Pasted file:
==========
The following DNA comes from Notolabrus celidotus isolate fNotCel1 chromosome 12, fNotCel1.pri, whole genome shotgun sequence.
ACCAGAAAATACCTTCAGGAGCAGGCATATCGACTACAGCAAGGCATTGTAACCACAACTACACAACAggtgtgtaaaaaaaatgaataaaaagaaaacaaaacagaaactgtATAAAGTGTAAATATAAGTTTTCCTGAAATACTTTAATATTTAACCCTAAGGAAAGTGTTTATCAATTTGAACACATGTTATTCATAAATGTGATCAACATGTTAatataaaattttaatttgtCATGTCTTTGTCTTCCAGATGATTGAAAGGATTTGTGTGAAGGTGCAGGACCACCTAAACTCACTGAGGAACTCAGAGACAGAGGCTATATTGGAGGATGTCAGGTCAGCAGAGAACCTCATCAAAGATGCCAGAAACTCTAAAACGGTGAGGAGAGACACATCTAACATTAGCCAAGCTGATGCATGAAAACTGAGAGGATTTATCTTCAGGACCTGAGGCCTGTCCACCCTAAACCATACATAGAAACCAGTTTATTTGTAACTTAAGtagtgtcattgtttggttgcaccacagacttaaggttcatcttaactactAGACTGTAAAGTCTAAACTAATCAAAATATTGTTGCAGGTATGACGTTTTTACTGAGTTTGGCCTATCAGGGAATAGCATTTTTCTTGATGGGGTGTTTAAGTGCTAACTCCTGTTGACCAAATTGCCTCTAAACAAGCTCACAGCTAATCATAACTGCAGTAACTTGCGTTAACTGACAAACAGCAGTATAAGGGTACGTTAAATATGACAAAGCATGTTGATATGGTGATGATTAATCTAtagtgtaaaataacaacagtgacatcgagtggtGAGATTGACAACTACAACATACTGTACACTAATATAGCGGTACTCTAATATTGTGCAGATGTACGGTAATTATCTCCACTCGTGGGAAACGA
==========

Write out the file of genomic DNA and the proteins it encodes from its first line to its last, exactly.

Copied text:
The following DNA comes from Notolabrus celidotus isolate fNotCel1 chromosome 12, fNotCel1.pri, whole genome shotgun sequence.
ACCAGAAAATACCTTCAGGAGCAGGCATATCGACTACAGCAAGGCATTGTAACCACAACTACACAACAggtgtgtaaaaaaaatgaataaaaagaaaacaaaacagaaactgtATAAAGTGTAAATATAAGTTTTCCTGAAATACTTTAATATTTAACCCTAAGGAAAGTGTTTATCAATTTGAACACATGTTATTCATAAATGTGATCAACATGTTAatataaaattttaatttgtCATGTCTTTGTCTTCCAGATGATTGAAAGGATTTGTGTGAAGGTGCAGGACCACCTAAACTCACTGAGGAACTCAGAGACAGAGGCTATATTGGAGGATGTCAGGTCAGCAGAGAACCTCATCAAAGATGCCAGAAACTCTAAAACGGTGAGGAGAGACACATCTAACATTAGCCAAGCTGATGCATGAAAACTGAGAGGATTTATCTTCAGGACCTGAGGCCTGTCCACCCTAAACCATACATAGAAACCAGTTTATTTGTAACTTAAGtagtgtcattgtttggttgcaccacagacttaaggttcatcttaactactAGACTGTAAAGTCTAAACTAATCAAAATATTGTTGCAGGTATGACGTTTTTACTGAGTTTGGCCTATCAGGGAATAGCATTTTTCTTGATGGGGTGTTTAAGTGCTAACTCCTGTTGACCAAATTGCCTCTAAACAAGCTCACAGCTAATCATAACTGCAGTAACTTGCGTTAACTGACAAACAGCAGTATAAGGGTACGTTAAATATGACAAAGCATGTTGATATGGTGATGATTAATCTAtagtgtaaaataacaacagtgacatcgagtggtGAGATTGACAACTACAACATACTGTACACTAATATAGCGGTACTCTAATATTGTGCAGATGTACGGTAATTATCTCCACTCGTGGGAAACGA